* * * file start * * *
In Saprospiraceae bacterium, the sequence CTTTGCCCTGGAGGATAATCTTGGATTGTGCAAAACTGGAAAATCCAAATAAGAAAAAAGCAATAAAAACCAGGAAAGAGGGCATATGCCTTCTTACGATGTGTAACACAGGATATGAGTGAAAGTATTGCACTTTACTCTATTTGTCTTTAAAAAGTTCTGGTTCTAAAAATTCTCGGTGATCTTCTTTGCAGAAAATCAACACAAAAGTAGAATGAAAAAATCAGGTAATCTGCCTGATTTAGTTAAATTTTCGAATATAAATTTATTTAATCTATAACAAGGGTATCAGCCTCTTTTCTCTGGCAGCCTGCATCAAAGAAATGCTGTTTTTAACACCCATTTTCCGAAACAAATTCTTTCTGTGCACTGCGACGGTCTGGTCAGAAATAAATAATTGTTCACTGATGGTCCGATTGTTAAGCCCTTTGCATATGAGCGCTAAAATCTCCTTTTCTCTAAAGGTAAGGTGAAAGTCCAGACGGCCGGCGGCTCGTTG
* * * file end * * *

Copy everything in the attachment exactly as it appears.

In Saprospiraceae bacterium, the sequence CTTTGCCCTGGAGGATAATCTTGGATTGTGCAAAACTGGAAAATCCAAATAAGAAAAAAGCAATAAAAACCAGGAAAGAGGGCATATGCCTTCTTACGATGTGTAACACAGGATATGAGTGAAAGTATTGCACTTTACTCTATTTGTCTTTAAAAAGTTCTGGTTCTAAAAATTCTCGGTGATCTTCTTTGCAGAAAATCAACACAAAAGTAGAATGAAAAAATCAGGTAATCTGCCTGATTTAGTTAAATTTTCGAATATAAATTTATTTAATCTATAACAAGGGTATCAGCCTCTTTTCTCTGGCAGCCTGCATCAAAGAAATGCTGTTTTTAACACCCATTTTCCGAAACAAATTCTTTCTGTGCACTGCGACGGTCTGGTCAGAAATAAATAATTGTTCACTGATGGTCCGATTGTTAAGCCCTTTGCATATGAGCGCTAAAATCTCCTTTTCTCTAAAGGTAAGGTGAAAGTCCAGACGGCCGGCGGCTCGTTG